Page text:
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# harvester
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same thoughts and problems I have been running into. I understand SUSE focusing on harvester JUST being about HCI even though they use rancher under the covers along with longhorn and the requirement to install Rancher outside of the harvester cluster so the rancher manager itself will not be affected by any disk or network pressure issues (which I have run into) but it does seem like a mess of slimy noodles, doesn't it? I recognize what they are trying to do and it's admirable but it's. 'just not quite there yet'
I am rooting for them though... it will be nice to see an end to end CNCF k8s ecosystem by SUSE to rival RedHat and VMWARE.
im going backwards to Proxmox VE. It was stable and worked well. Since using harvester for 6-8 months, Ive had nothing but issues with crashing VM’s, VM’s constantly pausing, Upgrade not working 5 times in a row, then saying my cluster is up to date despite the hosts all still being on the previous version. Longhorn is an absolute DOG of a storage platform (even with full SSD/NVME disks). Unless you run 10G networking (or much more), dont even bother with Harvester, its too immature. I too hope this platform takes off, as I really want to use it at work, but for home-users its a nightmare. Definitely shouldnt be in stable-production-release.
i found out about harvester only a few hours after I renewed my vmug advanced for this year and I was hoping it would be something I could use at home for free that works like the kubernetes stuff I already use and like
i do have a 10G storage network set up but booting VMs has been pretty slow. i just got it working today after messing around with VLANs and stuff. not harvester or longhorn's fault other than making it hard to figure out what was going wrong
It is usual to run a Rancher VM on Harvester to manage the Harvester cluster, and other clusters, although that is not something I have done.
Regarding config management, Terraform seems to be the way to go - but I only started doing that over this last holiday period.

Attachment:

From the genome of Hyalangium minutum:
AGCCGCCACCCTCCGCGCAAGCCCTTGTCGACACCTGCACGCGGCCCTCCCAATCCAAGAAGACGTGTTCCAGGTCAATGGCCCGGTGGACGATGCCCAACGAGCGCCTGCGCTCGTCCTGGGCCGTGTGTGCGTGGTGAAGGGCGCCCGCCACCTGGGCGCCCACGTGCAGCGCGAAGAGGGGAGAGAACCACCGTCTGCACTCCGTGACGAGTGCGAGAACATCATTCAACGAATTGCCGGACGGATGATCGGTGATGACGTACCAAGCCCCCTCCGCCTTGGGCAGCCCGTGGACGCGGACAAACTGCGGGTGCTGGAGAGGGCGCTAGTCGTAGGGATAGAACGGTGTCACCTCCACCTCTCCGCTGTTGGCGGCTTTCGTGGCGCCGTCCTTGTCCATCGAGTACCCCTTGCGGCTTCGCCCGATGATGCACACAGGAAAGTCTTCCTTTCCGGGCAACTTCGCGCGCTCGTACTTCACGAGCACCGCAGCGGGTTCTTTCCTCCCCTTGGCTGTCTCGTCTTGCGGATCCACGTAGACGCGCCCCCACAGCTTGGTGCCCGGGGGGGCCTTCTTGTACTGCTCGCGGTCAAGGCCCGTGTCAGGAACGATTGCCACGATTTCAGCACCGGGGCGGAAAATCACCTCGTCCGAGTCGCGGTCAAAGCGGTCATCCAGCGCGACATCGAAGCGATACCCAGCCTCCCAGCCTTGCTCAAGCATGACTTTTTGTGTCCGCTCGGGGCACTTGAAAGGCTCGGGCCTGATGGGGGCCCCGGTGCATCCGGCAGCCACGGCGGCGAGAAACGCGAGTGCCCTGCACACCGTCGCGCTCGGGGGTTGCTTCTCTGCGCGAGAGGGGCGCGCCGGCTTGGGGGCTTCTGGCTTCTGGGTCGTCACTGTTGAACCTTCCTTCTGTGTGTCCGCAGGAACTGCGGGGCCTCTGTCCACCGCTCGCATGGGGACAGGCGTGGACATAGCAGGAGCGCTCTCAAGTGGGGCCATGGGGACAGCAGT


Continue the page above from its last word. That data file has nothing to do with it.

Regarding Longhorn storage - using the Harvester Longhorn storage yourself is very much discouraged, you should think of Harvester as a black-box product and ignore the fact that it is made from familiar components. But, it seems wasteful to run Longhorn with 3x redundancy on Longhorn with 3x redundancy. Does that mean you're only able a ninth of the total storage? For the time being I've been using an external NAS for persistent storage, but I'd like to migrate to Longhorn running in the Harvester cluster if I can find a recommended low-waste way of doing that.
@flat-evening-58664 same boat I was/am in. I'm a VCP with VMUG as well and have been using an little Intel NUC for years as a nested VMware lab and thought I'd give this harvester thing a shot. Super interested and the bits combined make sense just not mature enough yet in both industry adoption (plugins, ecosystem, etc.) as well as being polished. It's supposed to be a black box but unfortunately I have had to resort to pulling back the covers a bit too often to find things that /should/ be part of the UI. For example, as we speak I am troubleshooting a VM that is stuck stopping in the UI and have had to resort to a kubectl describe to find out what is going on with it. Just not primetime IMHO
@sticky-summer-13450 Is it really usual to run the controlling Rancher on the same Harvester it is managing? I doubt it... at least for production. And I also didn't find a recommendation for that. My advice: run Rancher outside Harvester... on a dedicated rke2 cluster, not a single VM. My 2 cents.